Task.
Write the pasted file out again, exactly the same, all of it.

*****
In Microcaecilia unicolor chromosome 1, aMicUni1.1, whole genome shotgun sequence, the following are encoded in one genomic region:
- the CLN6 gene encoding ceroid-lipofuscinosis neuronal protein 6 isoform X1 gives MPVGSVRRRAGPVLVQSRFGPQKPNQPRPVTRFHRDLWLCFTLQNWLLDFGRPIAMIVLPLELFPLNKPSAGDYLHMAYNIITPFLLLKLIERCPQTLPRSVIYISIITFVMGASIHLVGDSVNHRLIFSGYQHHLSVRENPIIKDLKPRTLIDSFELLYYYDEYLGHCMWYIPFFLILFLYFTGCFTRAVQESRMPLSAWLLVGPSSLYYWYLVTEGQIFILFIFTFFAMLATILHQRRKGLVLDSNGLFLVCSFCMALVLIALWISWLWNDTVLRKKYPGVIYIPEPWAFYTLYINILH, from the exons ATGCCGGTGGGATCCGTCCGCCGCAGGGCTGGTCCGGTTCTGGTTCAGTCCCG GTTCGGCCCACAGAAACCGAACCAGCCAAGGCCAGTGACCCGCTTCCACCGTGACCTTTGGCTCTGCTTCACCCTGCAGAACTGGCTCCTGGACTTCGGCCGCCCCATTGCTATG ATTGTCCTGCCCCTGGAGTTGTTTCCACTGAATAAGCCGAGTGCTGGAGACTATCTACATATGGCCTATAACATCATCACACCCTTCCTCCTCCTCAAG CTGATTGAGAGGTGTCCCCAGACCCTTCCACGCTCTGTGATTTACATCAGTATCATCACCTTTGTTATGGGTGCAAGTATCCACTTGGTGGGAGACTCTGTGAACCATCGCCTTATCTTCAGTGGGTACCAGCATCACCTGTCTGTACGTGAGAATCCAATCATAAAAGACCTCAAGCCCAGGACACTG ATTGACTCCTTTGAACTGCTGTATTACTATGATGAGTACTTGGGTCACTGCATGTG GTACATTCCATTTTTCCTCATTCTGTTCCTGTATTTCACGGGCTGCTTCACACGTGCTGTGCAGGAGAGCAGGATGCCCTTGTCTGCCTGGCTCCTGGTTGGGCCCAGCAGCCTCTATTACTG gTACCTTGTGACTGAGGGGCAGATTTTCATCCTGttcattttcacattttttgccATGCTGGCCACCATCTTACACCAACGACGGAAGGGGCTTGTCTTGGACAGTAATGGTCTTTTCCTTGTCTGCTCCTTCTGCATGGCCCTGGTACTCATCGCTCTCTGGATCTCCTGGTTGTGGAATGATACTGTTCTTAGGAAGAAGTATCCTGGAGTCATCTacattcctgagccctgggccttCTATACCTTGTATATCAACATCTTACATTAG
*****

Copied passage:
In Microcaecilia unicolor chromosome 1, aMicUni1.1, whole genome shotgun sequence, the following are encoded in one genomic region:
- the CLN6 gene encoding ceroid-lipofuscinosis neuronal protein 6 isoform X1 gives MPVGSVRRRAGPVLVQSRFGPQKPNQPRPVTRFHRDLWLCFTLQNWLLDFGRPIAMIVLPLELFPLNKPSAGDYLHMAYNIITPFLLLKLIERCPQTLPRSVIYISIITFVMGASIHLVGDSVNHRLIFSGYQHHLSVRENPIIKDLKPRTLIDSFELLYYYDEYLGHCMWYIPFFLILFLYFTGCFTRAVQESRMPLSAWLLVGPSSLYYWYLVTEGQIFILFIFTFFAMLATILHQRRKGLVLDSNGLFLVCSFCMALVLIALWISWLWNDTVLRKKYPGVIYIPEPWAFYTLYINILH, from the exons ATGCCGGTGGGATCCGTCCGCCGCAGGGCTGGTCCGGTTCTGGTTCAGTCCCG GTTCGGCCCACAGAAACCGAACCAGCCAAGGCCAGTGACCCGCTTCCACCGTGACCTTTGGCTCTGCTTCACCCTGCAGAACTGGCTCCTGGACTTCGGCCGCCCCATTGCTATG ATTGTCCTGCCCCTGGAGTTGTTTCCACTGAATAAGCCGAGTGCTGGAGACTATCTACATATGGCCTATAACATCATCACACCCTTCCTCCTCCTCAAG CTGATTGAGAGGTGTCCCCAGACCCTTCCACGCTCTGTGATTTACATCAGTATCATCACCTTTGTTATGGGTGCAAGTATCCACTTGGTGGGAGACTCTGTGAACCATCGCCTTATCTTCAGTGGGTACCAGCATCACCTGTCTGTACGTGAGAATCCAATCATAAAAGACCTCAAGCCCAGGACACTG ATTGACTCCTTTGAACTGCTGTATTACTATGATGAGTACTTGGGTCACTGCATGTG GTACATTCCATTTTTCCTCATTCTGTTCCTGTATTTCACGGGCTGCTTCACACGTGCTGTGCAGGAGAGCAGGATGCCCTTGTCTGCCTGGCTCCTGGTTGGGCCCAGCAGCCTCTATTACTG gTACCTTGTGACTGAGGGGCAGATTTTCATCCTGttcattttcacattttttgccATGCTGGCCACCATCTTACACCAACGACGGAAGGGGCTTGTCTTGGACAGTAATGGTCTTTTCCTTGTCTGCTCCTTCTGCATGGCCCTGGTACTCATCGCTCTCTGGATCTCCTGGTTGTGGAATGATACTGTTCTTAGGAAGAAGTATCCTGGAGTCATCTacattcctgagccctgggccttCTATACCTTGTATATCAACATCTTACATTAG